September 12, 2003

Where is the love?

Black Eyed Peas - Where Is The Love Lyrics. Shouldn't the Black Eyed Peas song go from this:

Overseas, yeah, we try to stop terrorism
But we still got terrorists here liviní
In the USA, the big CIA
The Bloods and The Crips and the KKK

to this:

Overseas, yeah, we try to stop terrorism
But we still got terrorists here liviní
In the USA, the big RIAA
The Bloods and The Crips and the KKK

?

UPDATE (17:17 EST): Check out two recent articles at salon.com -- they present the two sides to the debate. Although the letters are not all inclusive of all issues at hand, they do provide well thought out and interesting viewpoints.

The first letter was written by a software developer who worries about maintaining his livelihood as a developer and keeping his rights to sell and protect his work. The response to that letter came from the EFF.

I'd like to add a comment about the collective "tax" to pay the copyright holders to this discussion. The first letter argued that somehow, magically, the users had to "voluntarily" pay this tax -- i.e. he implied that voluntary action will never occur among P2P users. Well, let's just take a look at this argument. Do we honestly believe that paying income tax in this country (U.S.) is anything but voluntary? Although there may be repercussions and consequences to not pay income taxes and file income tax return, there is no way the government can physically force us to pay our taxes. There are not enough agents to enforce the tax law, and there never will be. However, the tax system survives primarily because good citizens (most people in the population) pay their taxes voluntarily. Why do good citizens do such a thing? Sure you can argue that there are no other alternatives, but really, we do such things because we "know" that it is the "right thing to do."

The RIAA fears that this "P2P/file-sharing tax" will not work mainly because of the arguments presented by the author of the first letter -- i.e. 1) users will never voluntarily pay it, 2) those who collect the funds (e.g. the government as the author of the first letter wants us to believe) will not pay certain copyright holders and hence lead to widespread censorship and marginalization of certain types of art, and 3) loss of privacy by P2P users. The second letter addresses the last two points, but is weak at rebutting the first point. So here is the crux of my argument. P2P users WILL pay the tax and they will do it because they know it to be the right thing to do. Honestly, what is the other alternative? Most of the music consumers out there (CD music purchasers) already pay somewhat of a "tax" burdened upon them by the industry anyway -- as evidence of this, the price of a music CD rose, while the actual physical cost to the companies to make such a CD dropped. What the company netted was used to pay/subsidize not only the artists involved in that CD, but other artists within that company as well. Sounds somewhat like a tax to me. But this is a tax system that current consumers are NOT willing to pay. The onus is now on the industry and the RIAA to come up with a better figure -- something more easily digestible by consumers. After all, consumers will pay for it if it is easily digestible -- just look at the recent success of Apple's iTunes as evidence for this.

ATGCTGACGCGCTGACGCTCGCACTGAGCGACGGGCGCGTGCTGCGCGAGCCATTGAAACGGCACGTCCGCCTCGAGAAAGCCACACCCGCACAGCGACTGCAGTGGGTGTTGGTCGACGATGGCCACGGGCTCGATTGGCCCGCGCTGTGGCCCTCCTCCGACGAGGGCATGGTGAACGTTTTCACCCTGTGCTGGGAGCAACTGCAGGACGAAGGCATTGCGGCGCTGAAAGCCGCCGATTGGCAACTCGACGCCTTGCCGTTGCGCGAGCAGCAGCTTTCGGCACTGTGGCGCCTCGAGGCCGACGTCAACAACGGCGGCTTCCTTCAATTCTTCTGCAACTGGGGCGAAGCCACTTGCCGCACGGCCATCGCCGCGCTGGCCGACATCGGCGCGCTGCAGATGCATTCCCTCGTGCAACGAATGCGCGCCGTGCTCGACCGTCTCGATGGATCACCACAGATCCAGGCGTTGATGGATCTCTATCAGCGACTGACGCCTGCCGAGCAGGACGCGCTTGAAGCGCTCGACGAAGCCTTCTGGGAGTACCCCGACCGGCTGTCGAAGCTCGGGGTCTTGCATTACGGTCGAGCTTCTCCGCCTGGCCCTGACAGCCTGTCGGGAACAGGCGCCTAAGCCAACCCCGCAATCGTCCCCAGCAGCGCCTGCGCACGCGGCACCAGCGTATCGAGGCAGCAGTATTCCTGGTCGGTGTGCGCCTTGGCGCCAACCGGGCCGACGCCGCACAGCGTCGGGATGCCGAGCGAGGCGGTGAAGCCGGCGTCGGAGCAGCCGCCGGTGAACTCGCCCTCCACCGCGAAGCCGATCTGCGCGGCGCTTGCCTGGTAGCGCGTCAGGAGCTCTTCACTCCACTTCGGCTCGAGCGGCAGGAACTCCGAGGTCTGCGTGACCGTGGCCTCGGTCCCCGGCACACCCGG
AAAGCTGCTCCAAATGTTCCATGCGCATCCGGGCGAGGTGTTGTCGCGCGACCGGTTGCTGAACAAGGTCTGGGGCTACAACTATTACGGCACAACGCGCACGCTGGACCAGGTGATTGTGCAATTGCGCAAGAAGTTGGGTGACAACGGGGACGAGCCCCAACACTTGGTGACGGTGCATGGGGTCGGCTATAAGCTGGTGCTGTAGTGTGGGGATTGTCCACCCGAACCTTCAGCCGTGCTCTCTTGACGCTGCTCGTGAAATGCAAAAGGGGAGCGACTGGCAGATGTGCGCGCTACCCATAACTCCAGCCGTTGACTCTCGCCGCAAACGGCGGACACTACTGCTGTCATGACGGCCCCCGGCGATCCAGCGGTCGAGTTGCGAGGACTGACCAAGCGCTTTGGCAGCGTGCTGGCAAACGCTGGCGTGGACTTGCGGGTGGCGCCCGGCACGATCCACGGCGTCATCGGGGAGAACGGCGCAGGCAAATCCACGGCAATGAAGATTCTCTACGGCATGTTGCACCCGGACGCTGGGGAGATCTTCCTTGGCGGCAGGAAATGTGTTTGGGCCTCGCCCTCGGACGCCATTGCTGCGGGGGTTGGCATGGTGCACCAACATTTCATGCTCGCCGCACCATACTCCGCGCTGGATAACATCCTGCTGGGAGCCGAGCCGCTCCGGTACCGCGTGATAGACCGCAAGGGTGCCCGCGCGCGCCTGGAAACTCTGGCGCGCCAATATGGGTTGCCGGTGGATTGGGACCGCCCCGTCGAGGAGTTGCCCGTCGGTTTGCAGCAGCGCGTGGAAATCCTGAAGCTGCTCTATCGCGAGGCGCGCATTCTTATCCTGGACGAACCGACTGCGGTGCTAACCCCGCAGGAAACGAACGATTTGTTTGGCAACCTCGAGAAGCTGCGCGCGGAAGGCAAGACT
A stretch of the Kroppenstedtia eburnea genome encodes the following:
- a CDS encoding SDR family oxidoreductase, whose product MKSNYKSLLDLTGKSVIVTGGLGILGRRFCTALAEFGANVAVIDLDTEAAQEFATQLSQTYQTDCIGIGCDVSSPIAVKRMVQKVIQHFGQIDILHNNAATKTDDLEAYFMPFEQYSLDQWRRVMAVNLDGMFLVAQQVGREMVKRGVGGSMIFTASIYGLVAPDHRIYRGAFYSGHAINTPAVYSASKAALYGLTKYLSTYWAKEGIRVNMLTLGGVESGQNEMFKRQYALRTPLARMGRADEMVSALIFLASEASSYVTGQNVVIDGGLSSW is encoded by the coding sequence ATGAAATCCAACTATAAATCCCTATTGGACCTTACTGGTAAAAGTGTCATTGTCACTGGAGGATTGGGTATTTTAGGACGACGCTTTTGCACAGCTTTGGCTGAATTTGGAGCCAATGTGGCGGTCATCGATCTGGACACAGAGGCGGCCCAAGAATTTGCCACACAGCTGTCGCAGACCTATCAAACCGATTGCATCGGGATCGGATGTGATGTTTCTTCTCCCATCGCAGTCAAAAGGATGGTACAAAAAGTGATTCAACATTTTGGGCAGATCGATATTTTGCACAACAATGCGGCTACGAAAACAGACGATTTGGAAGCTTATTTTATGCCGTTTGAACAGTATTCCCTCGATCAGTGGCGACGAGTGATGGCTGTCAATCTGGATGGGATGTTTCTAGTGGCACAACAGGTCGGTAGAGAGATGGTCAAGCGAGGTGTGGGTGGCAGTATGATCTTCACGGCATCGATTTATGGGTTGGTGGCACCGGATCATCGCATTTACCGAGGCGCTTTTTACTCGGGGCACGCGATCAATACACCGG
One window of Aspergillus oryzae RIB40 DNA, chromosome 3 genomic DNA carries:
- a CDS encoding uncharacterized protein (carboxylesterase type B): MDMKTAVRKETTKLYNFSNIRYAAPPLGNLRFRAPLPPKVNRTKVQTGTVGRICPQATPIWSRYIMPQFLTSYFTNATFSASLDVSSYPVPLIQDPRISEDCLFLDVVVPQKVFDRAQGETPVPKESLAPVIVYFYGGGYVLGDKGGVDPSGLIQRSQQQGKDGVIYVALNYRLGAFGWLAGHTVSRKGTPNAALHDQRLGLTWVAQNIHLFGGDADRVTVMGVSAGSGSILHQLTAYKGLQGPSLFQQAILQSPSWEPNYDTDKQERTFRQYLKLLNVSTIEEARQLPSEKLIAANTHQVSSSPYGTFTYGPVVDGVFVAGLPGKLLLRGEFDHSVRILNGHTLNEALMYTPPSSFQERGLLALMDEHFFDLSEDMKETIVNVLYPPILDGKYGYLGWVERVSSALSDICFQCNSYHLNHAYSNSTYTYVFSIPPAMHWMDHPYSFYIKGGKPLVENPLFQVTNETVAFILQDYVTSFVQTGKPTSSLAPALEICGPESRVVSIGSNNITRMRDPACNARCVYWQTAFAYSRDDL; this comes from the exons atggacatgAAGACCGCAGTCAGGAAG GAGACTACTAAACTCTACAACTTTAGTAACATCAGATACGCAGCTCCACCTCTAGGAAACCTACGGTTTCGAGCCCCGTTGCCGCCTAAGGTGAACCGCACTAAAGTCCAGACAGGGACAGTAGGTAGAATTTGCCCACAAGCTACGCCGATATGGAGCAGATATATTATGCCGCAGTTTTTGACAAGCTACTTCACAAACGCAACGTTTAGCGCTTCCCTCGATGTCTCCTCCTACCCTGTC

So this leads us to wonder why the RIAA is so staunchily defending the industry's current "tax" system when obviously users (and artists) are clamoring for a more fair and just system? It's all about the money, of course. It is understandable why the RIAA does what it does; in other words, people understand their intentions and its end, it's just their means to the end that people are disgusted with. There is no need for the bullying tactics and mass lawsuits for people to understand that paying the collective "tax" to the copyright holder is the right thing to do. More can be done with good PR than with their current scheme of things. The RIAA cannot say, "We're suing everyone and anyone we want, to keep the current state of the industry until you people (you file sharers) come up with a better alternative." What they should be saying is "Let's all work together on this. We want a collective fund put together to pay for the copyright holders, so that you can enjoy the variety and freedom of the P2P file-sharing system." Only then, will users realize that paying this "tax" is the correct thing to do, and will voluntarily pay it. What other alternative do they have? To go back to the way it was before Napster, before P2P? I think not. If I knew that my money is fairly returned to the artist -- hopefully the artist is the copyright holder, but that is another issue itself -- I will gladly pay my end of the deal to ensure my P2P freedom.

Posted by johnvu at September 12, 2003 05:20 PM
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